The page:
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Opinion 5 factors that give Democrats a fighting chance in November

Sen. Patty Murray (D-Wash.) speaks during a news conference on the Right to Contraception Act outside the U.S. Capitol on July 26. (Eric Lee/Bloomberg)
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For months, the punditocracy has been writing off Democrats’ chances to hold either congressional house in the midterms. (For a group of prognosticators who’ve badly misjudged two presidential elections, excessive certainty still prevails.)

That now seems premature. The ground is shifting in advance of the midterms, and Democrats are in a better spot than they were several months ago. That’s not because President Biden’s poll numbers have improved; they haven’t. Rather, it seems that Democrats have improved their standing despite Biden’s polling woes. The FiveThirtyEight average shows Democrats have pulled within 0.7 percent in the generic congressional ballot, which measures which party voters want in control of Congress. In the Senate, Democrats are running strongly against weak MAGA extremists in Georgia, Ohio and Pennsylvania, to name a few.

Five factors are key to understanding the Democrats’ better standing:

First, it’s impossible to ignore the effect of Dobbs on midterm races. Cynical predictions that the ruling would not matter proved foolish. The GOP is on the defense due to the overwhelming unpopularity of the court’s deletion of women’s fundamental rights, the barbaric abortion bans going into effect around the country, and the string of horrible cases illustrating the harm inflicted on women and girls. One positive sign for Democrats: Sen. Ron Johnson (R-Wis.), a forced-birth extremist, is attempting to downplay the issue. Good luck with that. And thanks to House Speaker Nancy Pelosi (D-Calif.), Republicans are also on the defense on issues such as contraception, same-sex marriage and the freedom of women to cross state lines to seek abortions.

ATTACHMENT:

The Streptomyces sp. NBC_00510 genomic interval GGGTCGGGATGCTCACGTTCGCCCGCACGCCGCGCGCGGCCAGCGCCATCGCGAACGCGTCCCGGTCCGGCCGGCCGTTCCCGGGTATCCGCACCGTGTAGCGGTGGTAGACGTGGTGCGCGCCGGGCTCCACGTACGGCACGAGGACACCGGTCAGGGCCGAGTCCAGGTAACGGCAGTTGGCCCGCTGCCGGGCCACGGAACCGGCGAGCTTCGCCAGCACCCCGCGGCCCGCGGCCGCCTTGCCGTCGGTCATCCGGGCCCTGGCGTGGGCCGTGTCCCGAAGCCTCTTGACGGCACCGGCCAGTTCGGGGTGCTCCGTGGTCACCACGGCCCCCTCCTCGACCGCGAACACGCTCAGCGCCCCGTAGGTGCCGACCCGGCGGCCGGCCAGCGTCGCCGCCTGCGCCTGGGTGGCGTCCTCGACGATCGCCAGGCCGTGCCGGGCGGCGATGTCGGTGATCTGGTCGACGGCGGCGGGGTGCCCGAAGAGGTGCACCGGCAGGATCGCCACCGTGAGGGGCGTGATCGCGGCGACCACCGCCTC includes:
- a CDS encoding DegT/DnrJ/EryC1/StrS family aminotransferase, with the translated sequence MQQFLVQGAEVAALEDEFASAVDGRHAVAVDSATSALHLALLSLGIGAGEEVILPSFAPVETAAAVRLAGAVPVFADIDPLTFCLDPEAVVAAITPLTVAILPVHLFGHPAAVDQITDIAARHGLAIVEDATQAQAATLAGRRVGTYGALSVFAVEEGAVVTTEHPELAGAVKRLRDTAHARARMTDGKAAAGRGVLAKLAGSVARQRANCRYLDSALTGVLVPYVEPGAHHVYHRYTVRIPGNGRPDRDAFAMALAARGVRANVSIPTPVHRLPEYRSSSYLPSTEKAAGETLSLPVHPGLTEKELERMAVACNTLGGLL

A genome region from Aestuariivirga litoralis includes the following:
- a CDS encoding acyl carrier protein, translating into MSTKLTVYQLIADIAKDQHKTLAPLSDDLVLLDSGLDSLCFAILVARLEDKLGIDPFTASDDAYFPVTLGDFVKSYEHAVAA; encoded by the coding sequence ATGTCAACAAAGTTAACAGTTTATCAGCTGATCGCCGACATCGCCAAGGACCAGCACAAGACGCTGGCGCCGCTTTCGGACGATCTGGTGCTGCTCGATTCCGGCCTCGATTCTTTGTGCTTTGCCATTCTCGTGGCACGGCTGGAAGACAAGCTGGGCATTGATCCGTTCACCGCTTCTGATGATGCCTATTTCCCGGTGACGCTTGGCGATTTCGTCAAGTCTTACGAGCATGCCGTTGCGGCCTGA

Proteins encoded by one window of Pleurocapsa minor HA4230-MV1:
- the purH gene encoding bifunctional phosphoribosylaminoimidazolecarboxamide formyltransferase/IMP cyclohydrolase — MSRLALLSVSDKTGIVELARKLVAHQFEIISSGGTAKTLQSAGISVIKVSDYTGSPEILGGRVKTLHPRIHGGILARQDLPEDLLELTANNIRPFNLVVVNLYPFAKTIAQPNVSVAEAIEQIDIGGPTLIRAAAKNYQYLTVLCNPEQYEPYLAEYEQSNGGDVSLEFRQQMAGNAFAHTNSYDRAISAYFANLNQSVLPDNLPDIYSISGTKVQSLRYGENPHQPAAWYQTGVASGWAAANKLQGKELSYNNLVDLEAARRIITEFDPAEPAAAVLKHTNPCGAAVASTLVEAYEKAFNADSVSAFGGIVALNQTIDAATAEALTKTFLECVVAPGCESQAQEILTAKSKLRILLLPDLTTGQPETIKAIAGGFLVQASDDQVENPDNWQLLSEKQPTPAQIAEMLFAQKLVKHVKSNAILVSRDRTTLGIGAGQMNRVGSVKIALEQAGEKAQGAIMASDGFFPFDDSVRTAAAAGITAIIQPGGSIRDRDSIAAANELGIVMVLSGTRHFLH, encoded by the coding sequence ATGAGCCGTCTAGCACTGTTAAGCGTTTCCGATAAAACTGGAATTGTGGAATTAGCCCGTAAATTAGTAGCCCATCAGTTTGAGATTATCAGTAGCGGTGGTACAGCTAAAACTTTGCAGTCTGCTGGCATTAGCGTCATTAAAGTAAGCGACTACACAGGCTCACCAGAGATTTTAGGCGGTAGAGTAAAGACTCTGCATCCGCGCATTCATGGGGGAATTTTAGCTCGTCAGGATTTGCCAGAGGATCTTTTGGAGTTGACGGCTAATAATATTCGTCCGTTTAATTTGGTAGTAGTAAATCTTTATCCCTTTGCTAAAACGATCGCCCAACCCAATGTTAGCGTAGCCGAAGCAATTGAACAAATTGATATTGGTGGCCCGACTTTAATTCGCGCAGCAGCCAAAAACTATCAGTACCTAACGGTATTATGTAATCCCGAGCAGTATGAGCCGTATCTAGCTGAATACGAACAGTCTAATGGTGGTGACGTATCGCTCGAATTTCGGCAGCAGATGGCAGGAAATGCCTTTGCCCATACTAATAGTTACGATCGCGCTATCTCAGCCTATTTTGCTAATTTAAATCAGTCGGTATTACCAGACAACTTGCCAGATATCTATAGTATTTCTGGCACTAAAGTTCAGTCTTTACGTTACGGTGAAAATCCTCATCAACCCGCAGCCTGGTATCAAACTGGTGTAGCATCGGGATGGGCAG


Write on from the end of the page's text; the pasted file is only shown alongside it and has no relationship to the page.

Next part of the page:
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Second, the House Jan. 6 select committee’s hearings have been bad for Republicans. This goes beyond just the scampering Sen. Josh Hawley (R-Mo.) or volunteer coup theorist Sen. Mike Lee (R-Utah); the hearings have reminded voters that Republicans are still tied at the hip to unhinged, defeated former president Donald Trump. The proceedings also helped accelerate full-blown state and federal investigations, which Republicans undoubtedly would seek to impair if given majority control. The overall effect is that the looniest of the MAGA crowd (e.g., Reps. Marjorie Taylor Greene of Georgia, Matt Gaetz of Florida) appear to lead the party around by the nose. Hearing Rep. Liz Cheney (R-Wyo.) underscore her party’s cowardice and lack of devotion to democracy may have pricked the conscience of some voters.

Third, Democrats will likely have many things to run on come November. This includes huge job gains, a historic infrastructure plan and an initiative to help make U.S. manufacturing more competitive against China. Moreover, on Wednesday, Senate Democrats seem to reach a more ambitious reconciliation bill than expected. The Post reports that the deal “aims to lower health-care costs, combat climate change and reduce the federal deficit.”

And if Democrats manage to pass any of their bills meant to protect the privacy of women using pregnancy-related apps or to codify rights to contraception, gay marriage and interstate travel, they will have added some awfully popular items to run on. Plus, most Republicans will have opposed some or all of them. Republicans have even voted against a move to stop oil companies from price gouging.

Fourth, the buzz about whether Biden will run for a second term reinforces a key point: Voters can separate their votes in the midterms from any vote of confidence in the president. Indeed, the media’s obsessive focus on Biden’s approval ratings may be irrelevant to the average voter. The great decoupling between Biden’s approval numbers and Democrats’ polling continues.

Finally, Republicans keep handing winning issues to Democrats. Republicans have refused to consider an assault weapons ban. Sen. Rick Scott (R-Fla.), chair of the National Republican Senatorial Committee, released an agenda for his party, which includes raising taxes on poorer Americans and “sunsetting” all federal programs, such as Social Security. And the hype among Republicans about a nationwide abortion ban may spur even more Democrats to the polls. The more the GOP panders to the MAGA cult, the more Democrats benefit in competitive races.

This does not mean Democrats will keep both houses. Concerns about inflation and a potential recession remain a major drag on Democrats. But the dramatic movement in polls does highlight how fast politics can change and the degree to which Republicans habitually overplay their hand. Historic trends and phenomena (e.g., treating Biden’s low approval as the critical factor) may not apply.

If Trump would declare his 2024 run in the fall, effectively making the election a referendum on his return to power, Democrats could really pick up steam.

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